The Molotov cocktail did only minimal damage to the Stone Church Road East mosque.
The Hamilton police hate crime unit and chief arson investigator Sergeant Tim Bower are leading the investigation. Police are not discussing any possible motives.
Police would only say they discovered "evidence of vandalism at the property as well as an incendiary device" and pegged damage at about $3,000.
Chief Glenn De Caire and Deputy Chief Ken Leendertse both called mosque president Mohamedkamal Gurgi offering their condolences and support. Gurgi said De Caire also said police patrols would be increased around the mosque.
Premier Dalton McGuinty, Hamilton Mountain MP Chris Charlton and the Ottawa-based Canadian Council on American-Islamic Relations were among those who condemned the attack. Gurgi also heard from representatives of the United Church and the Canadian Jewish Congress.
"Ontario's diversity is our great strength," McGuinty said last night. "So when a mosque or other place of worship is desecrated, it is an attack on all Ontarians."
The school has about 200 students from kindergarten to Grade 8.
"This is distressing and disheartening that in the 21st century people are still dealing with others this way based on their religion," Patel said. "To attack a school of innocent children -- part of me is very angry."
The incident has drawn national attention with the Council on American-Islamic Relations CANADA calling the attack “deeply offensive.”
"An attack on any place of worship is deeply offensive and hurtful. Islam promotes social justice, peaceful relations and understanding with our neighbours - both Muslims and non-Muslims,” Ihsaan Gardee, CAIR-CAN executive director said in a statement.
"Our organization calls on politicians and security officials in Hamilton to demonstrate leadership by standing firm against all forms of hate, racism and xenophobia,” said Gardee. “Such cowardly acts of vandalism, regardless of their scope, represent not only an attempt to cause physical damage but an attempt to divide communities by targeting visible and vulnerable minorities.”
“While deeply disturbing, CAIR-CAN does not believe that such incidents represent the sentiments of the vast majority of Canadians, which is why we ask our fellow citizens of conscience to join us in condemning this regrettable act.”
A brown glass bottle filled with flaming liquid had sailed over Patel's desk and smashed against the back wall of his office beside a brown plastic waste basket, setting fire to the carpet.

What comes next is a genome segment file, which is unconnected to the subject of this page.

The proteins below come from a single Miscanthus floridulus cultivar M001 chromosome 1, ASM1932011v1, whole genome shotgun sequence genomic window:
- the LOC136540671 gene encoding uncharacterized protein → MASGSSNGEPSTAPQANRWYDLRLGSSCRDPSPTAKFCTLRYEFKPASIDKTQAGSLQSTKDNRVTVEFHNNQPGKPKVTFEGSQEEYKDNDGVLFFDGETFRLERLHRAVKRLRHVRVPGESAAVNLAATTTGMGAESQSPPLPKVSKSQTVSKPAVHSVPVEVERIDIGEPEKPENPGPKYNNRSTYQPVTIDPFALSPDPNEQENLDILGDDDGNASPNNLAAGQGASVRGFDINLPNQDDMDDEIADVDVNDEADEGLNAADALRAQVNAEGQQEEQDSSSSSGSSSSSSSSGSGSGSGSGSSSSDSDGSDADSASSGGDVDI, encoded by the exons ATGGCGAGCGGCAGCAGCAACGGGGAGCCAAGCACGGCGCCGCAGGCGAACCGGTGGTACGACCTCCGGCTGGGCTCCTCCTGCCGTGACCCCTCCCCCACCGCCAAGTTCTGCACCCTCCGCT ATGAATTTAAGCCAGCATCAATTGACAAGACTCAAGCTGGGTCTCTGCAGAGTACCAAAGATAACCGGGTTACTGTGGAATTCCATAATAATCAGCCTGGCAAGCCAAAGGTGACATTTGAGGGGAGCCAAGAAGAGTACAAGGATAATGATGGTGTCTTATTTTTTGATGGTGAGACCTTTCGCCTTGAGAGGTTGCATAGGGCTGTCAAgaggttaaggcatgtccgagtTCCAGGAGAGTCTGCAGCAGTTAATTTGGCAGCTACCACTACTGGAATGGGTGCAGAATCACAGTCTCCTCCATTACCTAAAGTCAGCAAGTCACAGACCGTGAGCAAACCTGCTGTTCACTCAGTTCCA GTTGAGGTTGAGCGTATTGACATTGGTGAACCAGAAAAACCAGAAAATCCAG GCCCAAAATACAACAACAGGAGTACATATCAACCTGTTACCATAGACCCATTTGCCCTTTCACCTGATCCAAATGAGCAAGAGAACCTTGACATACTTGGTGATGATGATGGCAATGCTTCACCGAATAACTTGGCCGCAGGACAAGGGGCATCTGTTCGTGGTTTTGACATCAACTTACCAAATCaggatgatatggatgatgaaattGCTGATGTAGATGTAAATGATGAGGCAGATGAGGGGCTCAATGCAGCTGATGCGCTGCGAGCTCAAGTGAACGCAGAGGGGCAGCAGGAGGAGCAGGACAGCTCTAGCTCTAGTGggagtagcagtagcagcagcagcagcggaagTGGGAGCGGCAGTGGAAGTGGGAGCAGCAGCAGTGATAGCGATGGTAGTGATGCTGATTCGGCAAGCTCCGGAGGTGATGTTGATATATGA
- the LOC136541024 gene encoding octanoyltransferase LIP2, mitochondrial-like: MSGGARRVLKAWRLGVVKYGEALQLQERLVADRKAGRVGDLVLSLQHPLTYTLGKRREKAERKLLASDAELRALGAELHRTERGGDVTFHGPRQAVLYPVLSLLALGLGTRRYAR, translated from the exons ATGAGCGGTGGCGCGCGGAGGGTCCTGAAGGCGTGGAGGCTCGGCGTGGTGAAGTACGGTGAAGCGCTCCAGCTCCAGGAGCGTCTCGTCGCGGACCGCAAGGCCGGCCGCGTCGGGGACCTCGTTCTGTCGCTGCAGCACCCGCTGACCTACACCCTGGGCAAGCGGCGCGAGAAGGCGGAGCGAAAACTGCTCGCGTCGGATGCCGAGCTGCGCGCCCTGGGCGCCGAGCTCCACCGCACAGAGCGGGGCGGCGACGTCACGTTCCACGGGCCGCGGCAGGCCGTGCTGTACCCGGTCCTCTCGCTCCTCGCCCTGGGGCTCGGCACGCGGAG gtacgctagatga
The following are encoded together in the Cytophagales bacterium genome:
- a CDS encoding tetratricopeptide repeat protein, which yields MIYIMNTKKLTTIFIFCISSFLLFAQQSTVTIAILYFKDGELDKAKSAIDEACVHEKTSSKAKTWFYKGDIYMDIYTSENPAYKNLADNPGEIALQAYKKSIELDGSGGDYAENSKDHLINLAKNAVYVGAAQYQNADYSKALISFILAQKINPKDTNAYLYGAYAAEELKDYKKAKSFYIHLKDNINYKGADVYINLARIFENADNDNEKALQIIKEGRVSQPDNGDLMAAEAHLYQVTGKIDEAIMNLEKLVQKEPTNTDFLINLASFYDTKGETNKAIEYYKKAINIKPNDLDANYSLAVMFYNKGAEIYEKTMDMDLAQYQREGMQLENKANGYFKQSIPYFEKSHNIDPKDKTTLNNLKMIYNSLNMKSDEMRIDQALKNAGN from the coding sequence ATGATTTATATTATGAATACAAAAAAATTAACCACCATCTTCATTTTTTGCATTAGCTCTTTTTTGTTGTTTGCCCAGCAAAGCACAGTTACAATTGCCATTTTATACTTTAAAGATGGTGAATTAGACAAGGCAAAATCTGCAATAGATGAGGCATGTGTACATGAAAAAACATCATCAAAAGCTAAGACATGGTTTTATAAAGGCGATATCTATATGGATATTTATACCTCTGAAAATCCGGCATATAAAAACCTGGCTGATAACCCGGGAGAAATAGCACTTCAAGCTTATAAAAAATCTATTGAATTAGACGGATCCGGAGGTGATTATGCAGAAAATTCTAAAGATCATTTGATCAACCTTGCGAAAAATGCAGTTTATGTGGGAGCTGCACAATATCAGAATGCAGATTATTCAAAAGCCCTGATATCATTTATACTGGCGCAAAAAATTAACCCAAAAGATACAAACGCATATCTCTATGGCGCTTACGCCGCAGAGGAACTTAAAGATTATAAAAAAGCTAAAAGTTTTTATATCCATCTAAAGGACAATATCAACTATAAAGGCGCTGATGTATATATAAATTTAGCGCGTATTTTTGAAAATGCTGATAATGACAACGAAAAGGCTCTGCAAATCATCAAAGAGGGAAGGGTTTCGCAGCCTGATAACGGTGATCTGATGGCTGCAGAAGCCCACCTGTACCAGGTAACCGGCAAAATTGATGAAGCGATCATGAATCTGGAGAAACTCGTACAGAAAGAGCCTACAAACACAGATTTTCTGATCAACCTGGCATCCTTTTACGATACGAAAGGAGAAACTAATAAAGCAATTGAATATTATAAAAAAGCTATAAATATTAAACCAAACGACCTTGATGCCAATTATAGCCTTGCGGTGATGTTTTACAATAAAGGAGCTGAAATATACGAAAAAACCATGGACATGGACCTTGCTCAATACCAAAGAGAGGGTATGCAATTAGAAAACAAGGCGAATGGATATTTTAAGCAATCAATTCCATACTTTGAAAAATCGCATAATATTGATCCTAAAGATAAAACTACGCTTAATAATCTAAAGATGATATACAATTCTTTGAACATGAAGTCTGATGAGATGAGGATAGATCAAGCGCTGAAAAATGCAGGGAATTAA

The shattered remains of the glass bottle, pieces of burnt carpet and a lighter found outside the smashed window have been sent to the Centre for Forensic Sciences in Toronto.
Patel said he thinks the plastic garbage pail may have saved the mosque by melting extremely rapidly and smothering the flames.
Gurgi said the mosque had not received any specific threats, but said it does receives the occasional "hate message" on its answering machine.
He said they are mostly laced with insults and include pronouncements that "you immigrants" should go back home.
The attack on the mosque comes six weeks after a racist threat against Spectator freelance columnist Hussein Hamdani had been found taped to a van belonging to Hamilton's Settlement and Immigration Services Organization.
A note containing attacks against immigrants and numerous swear words had been left along with a copy of Hamdani's column in which the eyes in his logo had been X'd out. Police are probing the threat as a possible hate crime.
The same mosque was damaged in 2001 when vandals destroyed its front lobby by smashing windows with beer bottles in the wake of the 9/11 terror attacks.
At the same time, the Hindu Samaj Temple in Hamilton was destroyed in fire that police said was set by an anti-Arab arsonist who drunkenly mistook the Hindu temple for a mosque. Charges against a suspect were withdrawn for lack of evidence.
"Thank God there were no children in the school," said Gurgi.
Gurgi said the mosque had applied for security funding from a special federal program last summer for a new building wide security system. Mirza said he was told in November to expect news at or after the Christmas holidays. The mosque is seeking $45,000 from Ottawa to help pay for $90,000 worth of surveillance cameras, new lights, signs and alarms.
"That's urgent now," said Gurgi.
Charlton said she would check what has happened to the mosque's application by contacting Public Safety Minister Peter Van Loan today. She said "it certainly seems" the mosque should qualify.